Its vast attic, so large it could house three families with room to spare, mirrored the helter-skelter, multilayered house beneath. Every inch was filled with furniture, garden ornaments, boxes, books, paintings, trunks. I had begun with the boxes and trunks.
The first two I opened were filled with beautiful vintage clothing, which brought to mind the question about a 1950s Christian Dior evening dress I'd recently answered in my syndicated antiques column. But there was no time to think about that now, or to finger the lace negligees and slinky satin gowns. I was searching for papers, receipts, diaries - anything that would tell me more about the opulent objects in the house below.
It had started when Matt Yardley asked if I was available to take on an appraisal in Orange County. My brain had zipped into overdrive. Orange County, California, in the middle of February? Who wouldn't jump at the chance? With my son Ketch and daughter Lily now grown, and without a husband to tend to, I could close the door and walk out with a clear conscience.
Anyway I liked being able to say yes to Matt. Ever since I'd met him when working for Babson and Michael, the New York insurance company, I had hoped he'd send another job my way. It was only after I said yes that I bothered to ask questions. That's when I learned he was speaking of Orange County, Virginia, a three-plus-hour drive down lonely back roads, instead of a five- or six-hour flight from my home in Leemont, Virginia. But it was too late. I had given my word.
There had been an unsolved burglary at Wynderly, and some items left behind had been broken during the theft. But because there were no signs of a break-in, and the police had no obvious suspects, a serious cloud hung over the whole situation. In addition, the most recent appraisal of the items at Wynderly was over twenty years old and totally out of date.
"The question is whether or not we should pay the full amount they're asking for the damaged and missing items," Matt had said. He was right to be cautious. As with stocks and bonds, the value of antiques fluctuates over time. Matt wanted me to assess the current value of the broken pieces and then to see what I could find out about the stolen objects. But it wasn't until my second day at Wynderly that I was able to escape the clutches of the museum's curator, Michelle Hendrix, for time alone in the attic.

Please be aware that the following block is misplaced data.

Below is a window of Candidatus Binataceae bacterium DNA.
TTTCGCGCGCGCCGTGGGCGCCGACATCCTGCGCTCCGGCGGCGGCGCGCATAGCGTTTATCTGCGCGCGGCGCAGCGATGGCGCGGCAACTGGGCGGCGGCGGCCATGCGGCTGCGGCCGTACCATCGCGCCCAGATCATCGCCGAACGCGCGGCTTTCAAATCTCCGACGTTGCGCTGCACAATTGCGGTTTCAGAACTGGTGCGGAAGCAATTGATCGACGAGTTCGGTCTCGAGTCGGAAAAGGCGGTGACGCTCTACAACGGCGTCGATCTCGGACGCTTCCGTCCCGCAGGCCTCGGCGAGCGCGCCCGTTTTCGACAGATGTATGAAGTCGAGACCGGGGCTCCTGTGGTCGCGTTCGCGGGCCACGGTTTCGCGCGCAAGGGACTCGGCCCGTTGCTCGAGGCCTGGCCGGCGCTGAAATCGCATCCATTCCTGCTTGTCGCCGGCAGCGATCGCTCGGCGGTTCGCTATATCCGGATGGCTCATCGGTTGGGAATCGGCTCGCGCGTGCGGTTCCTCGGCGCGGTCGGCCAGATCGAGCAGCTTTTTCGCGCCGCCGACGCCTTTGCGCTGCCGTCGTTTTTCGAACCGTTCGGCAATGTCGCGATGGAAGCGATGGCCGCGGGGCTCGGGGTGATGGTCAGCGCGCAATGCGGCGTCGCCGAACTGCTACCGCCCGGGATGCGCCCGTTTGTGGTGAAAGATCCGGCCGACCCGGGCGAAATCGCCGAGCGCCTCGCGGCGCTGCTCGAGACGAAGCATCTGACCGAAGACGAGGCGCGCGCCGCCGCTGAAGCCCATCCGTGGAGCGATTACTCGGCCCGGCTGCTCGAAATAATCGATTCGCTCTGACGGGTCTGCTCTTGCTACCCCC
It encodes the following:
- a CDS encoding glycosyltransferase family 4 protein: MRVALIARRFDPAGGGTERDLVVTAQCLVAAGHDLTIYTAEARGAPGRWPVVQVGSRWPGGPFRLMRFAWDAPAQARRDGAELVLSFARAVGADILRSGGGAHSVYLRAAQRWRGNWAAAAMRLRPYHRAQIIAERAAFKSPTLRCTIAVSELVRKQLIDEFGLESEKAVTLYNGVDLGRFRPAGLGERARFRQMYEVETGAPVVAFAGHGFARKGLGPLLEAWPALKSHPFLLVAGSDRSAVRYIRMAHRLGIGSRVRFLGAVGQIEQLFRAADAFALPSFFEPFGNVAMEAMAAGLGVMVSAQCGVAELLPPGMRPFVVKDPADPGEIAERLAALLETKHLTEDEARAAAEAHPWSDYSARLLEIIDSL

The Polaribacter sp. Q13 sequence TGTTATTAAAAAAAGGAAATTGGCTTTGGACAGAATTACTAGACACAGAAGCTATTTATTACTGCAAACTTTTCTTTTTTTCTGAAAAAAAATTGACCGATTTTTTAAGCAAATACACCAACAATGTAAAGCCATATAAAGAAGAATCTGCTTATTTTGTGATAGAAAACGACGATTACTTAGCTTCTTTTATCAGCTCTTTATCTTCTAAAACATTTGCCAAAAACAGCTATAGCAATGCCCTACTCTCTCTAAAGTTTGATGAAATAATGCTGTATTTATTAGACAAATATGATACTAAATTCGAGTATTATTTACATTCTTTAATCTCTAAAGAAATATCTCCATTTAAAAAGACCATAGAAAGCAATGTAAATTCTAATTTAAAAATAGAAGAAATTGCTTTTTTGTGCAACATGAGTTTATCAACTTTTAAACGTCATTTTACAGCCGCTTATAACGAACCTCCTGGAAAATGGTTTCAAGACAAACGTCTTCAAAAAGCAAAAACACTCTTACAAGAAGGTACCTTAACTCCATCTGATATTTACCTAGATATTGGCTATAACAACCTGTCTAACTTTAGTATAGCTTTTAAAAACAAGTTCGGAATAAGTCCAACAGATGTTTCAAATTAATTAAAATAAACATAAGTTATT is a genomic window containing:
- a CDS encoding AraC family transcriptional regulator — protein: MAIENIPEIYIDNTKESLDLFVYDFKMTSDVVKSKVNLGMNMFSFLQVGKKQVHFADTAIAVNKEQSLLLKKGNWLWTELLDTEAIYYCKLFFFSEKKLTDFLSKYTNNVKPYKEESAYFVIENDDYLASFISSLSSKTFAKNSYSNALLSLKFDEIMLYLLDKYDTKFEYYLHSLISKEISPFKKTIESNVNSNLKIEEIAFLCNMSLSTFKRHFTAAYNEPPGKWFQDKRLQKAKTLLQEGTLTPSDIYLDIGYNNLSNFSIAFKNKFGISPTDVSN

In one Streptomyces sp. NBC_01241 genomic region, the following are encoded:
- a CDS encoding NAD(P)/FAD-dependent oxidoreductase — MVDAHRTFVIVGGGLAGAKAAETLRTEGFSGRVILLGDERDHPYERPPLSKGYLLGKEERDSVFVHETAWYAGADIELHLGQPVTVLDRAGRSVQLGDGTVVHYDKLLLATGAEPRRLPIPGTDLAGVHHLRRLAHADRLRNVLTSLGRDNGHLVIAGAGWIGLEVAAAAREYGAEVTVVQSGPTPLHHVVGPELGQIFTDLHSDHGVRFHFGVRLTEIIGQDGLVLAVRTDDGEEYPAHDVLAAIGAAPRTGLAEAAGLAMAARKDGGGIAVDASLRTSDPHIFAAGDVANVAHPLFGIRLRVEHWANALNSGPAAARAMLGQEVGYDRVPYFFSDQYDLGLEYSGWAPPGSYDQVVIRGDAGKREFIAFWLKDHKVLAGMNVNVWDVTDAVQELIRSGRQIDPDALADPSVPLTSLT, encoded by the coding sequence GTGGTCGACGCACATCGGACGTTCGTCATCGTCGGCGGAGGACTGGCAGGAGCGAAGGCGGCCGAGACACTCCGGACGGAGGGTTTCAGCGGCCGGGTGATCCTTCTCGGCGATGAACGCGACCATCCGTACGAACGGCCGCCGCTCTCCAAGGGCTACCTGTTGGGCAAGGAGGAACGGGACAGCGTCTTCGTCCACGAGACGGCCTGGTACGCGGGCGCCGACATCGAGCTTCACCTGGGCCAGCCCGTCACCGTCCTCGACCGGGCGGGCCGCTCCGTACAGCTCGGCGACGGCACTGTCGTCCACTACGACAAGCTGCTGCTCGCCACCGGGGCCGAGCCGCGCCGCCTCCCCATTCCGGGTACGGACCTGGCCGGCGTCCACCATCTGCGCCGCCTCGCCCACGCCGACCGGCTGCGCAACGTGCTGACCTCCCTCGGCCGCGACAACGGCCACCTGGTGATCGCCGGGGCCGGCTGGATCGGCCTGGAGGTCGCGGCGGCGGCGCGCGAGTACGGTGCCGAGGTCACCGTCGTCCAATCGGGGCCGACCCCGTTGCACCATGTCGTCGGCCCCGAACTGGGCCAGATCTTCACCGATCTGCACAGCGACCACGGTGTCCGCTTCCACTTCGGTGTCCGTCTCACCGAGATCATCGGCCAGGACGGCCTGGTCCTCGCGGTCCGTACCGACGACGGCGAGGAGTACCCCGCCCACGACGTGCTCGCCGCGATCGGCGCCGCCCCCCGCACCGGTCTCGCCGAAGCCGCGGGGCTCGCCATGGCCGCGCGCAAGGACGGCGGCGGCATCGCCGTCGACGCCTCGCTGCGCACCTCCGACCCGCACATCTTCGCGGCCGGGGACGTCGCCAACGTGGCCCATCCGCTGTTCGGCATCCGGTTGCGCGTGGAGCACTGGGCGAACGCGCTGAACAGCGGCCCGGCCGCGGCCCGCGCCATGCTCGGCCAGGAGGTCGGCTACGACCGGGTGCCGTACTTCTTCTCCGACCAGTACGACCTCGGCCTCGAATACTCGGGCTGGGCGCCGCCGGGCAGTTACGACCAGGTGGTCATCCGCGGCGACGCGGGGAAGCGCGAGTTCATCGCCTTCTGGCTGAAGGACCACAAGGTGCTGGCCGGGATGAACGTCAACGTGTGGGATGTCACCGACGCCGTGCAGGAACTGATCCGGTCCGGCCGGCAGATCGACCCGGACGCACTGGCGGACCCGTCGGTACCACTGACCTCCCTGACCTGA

I put the boxes of clothing aside and reached for a trunk. I was lifting out a photograph album when a picture fell from between its pages. Picking it up, I noticed faint writing on the back: "Mazie and Hoyt. Wynderly. Spring 1924."
Mazie's jet-black hair was pulled straight back at the nape of her long, pearl-white neck, which appeared even paler in the black and white picture. Hoyt Wyndfield wore a crisp linen jacket, white shoes, and fully pleated pants held up high by a shiny dark belt. Wynderly, towering behind them, had finally been completed. Hoyt and Mazie held hands, yet stood apart, as if to give the camera a wider, clearer shot of their home. Though scaffolding was still in place and muddy earth was mounded high around its foundation, I could almost feel their love for the place.
Matt Yardley had told me the Wyndfields named the house Wynderly after themselves and the windblown hills at the base of the Blue Ridge Mountains of Virginia where it was built. The name seemed perfect; it made me think of Biltmore, Stan Hewett, and San Simeon - other houses built by that rarified generation with the money, style, and taste to erect monuments to themselves. Their owners had traveled the world over and returned home with treasures to fill every high-ceilinged room.